Politics and the fundamentals have driven the euro gains
Minutes of ECB meeting show concerns about the strength of the euro
European Central Bank president Mario Draghi: he may signal when its bond-buying programme will end in Frankfurt in October. Photograph: David Sleator
History tells us two things about currency forecasts: most tend to point in the same direction, and nearly all are wrong. At the start of the year the euro sank to a 13-year low of $1.03, prompting a flurry of negative predictions about the future trajectory of the currency and more speculation about when the European Central Bank would finally turn off the tap on its bond-buying programme, brought in to prop-up the crisis-battered economy.
With Donald Trump promising a major economic dollar-boosting stimulus in the US and fears that the European project could be thrown into further turmoil by the election of far-right candidates in the Netherlands and France, shorting the euro was all the rage.
Bond investor Michael Hasenstab, the man who made an audacious bet on Irish government bonds in the middle of 2011 when the country’s credit rating was downgraded to “junk” status, described it as a “hedge against populism”.
In the end the exact opposite happened. The euro steamrolled the dollar, gaining roughly 13 per cent in a matter of months, before hitting a 2½-year high of $1.18 in early August, making it the best-performing G10 currency of 2017.
The anti-establishment, eurosceptic shift that underpinned the Brexit vote was pushed back by victories for moderate candidates in the Netherlands and France, while Trump’s stimulus plan, like most of his policy initiatives to date, has got bogged down in the chaos that seems to surround his administration.
Of course, it wasn’t just politics driving the euro gains. The fundamentals were strong too. Economic and employment growth across the bloc, which had been patchy to that point, were better than pundits had predicted, particularly in peripheral countries like Italy and Spain.
For the European Central Bank, whose only constitutional mandate is to keep the euro zone inflation pegged at close to 2 per cent, the renewed strength of the single currency brings with it a different set of problems. The stronger euro has been anchoring inflation at sub-optimal rates. It’s currently hovering well below the ECB’s target rate at 1.3 per cent.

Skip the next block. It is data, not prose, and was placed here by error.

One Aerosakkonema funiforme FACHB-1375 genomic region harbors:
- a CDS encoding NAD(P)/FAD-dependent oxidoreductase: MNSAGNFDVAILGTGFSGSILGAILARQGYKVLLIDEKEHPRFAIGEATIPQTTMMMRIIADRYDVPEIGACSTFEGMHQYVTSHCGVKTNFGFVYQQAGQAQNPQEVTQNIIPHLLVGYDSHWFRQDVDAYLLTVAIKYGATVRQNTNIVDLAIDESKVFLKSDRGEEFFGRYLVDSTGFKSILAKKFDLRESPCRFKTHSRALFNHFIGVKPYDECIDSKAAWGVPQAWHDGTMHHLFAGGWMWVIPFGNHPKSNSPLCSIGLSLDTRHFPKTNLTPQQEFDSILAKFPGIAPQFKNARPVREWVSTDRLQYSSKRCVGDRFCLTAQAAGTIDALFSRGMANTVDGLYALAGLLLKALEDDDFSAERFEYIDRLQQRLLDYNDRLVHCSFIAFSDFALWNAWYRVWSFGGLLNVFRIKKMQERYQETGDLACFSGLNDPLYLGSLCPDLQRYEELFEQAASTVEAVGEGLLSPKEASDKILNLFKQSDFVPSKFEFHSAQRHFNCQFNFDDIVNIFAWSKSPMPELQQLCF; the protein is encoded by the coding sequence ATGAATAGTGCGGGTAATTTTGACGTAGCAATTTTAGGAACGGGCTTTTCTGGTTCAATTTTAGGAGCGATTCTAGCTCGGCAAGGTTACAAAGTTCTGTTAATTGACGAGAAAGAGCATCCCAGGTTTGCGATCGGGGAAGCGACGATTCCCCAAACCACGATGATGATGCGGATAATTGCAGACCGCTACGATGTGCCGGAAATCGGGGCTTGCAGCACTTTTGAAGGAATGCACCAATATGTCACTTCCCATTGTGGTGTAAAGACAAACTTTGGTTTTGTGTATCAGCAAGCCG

The main reason for this is the cost of imports, which become relatively cheaper when your currency is stronger. In Europe’s case, this means cheaper oil.
You can see the opposite is currently happening in the UK, where inflation has jumped from an anaemic 0.3 per cent to 2.6 per cent in barely a year on foot of the Brexit-related crash in sterling.
Wages are another driver of inflation, but for reasons nobody seems to have a good handle on they have remained weak despite the upturn in employment across the euro area.
The rise in the euro was also helped by a weaker-than-expected dollar despite three rate hikes by the US Federal Reserve since last September.
As any economics undergrad will tell you, rising rates tend to send a currency higher because investors can fetch better yields on their dollar deposits.
However, investors seem to be second-guessing the Fed and its promises of further hikes, speculating the US economy is still not strong enough for a further tightening of monetary policy.
At last month’s ECB meeting Mario Draghi gave a rather anodyne response to a question about the problematic strength of the euro. However, the minutes of the meeting, published on Thursday, suggest he may have underplayed the current level of concern.
The minutes showed rate-setters were very much aware and were in reality anxious about the risk that the euro could threaten the ECB’s efforts to get inflation higher.
The upshot was an immediate tank in the euro, which fell 1 per cent against the dollar to $1.17. Most analysts are now back to predicting a weakening trend for the euro.
All of which feeds into the seemingly endless speculation around when the ECB will finally call time on its stimulus programme, which is still pumping €60 billion into the economy each month.
Clear line of sight
Rumours that Draghi may hint at the likely course of action at the US Fed’s symposium at Jackson Hole next week were scotched by Reuters, with pundits now suggesting he may wait until Frankfurt’s October meeting, giving him a clear line of sight on US policy.
Since the financial crisis, central bankers have extolled the virtue of “forward guidance”, mindful that silence can lead to greater market volatility.
The downside of this has been the virtual scrambling to make sense of Draghi’s remarks, which can be difficult to decipher.
His speech in June was interpreted as indicative of possible tweaks in the bank’s aggressive stimulus policy, and investors moved to price in an announcement as soon as September that quantitative easing (QE) would be reduced.
On foot of this, Germany’s 10-year bond yield had its biggest rise since December 2015, and the euro its biggest jump in a year. At the ECB meeting policy-makers discussed making “incremental” changes to their forward guidance.
For Ireland, so much of the focus in recent times has been on the euro/sterling rate, for obvious reasons. Despite the euro weakening against the pound on Thursday and better-than-expected UK retail numbers, analysts at Morgan Stanley are predicting we’ll see euro/sterling parity by early next year. This would be a doomsday scenario for Irish exporters.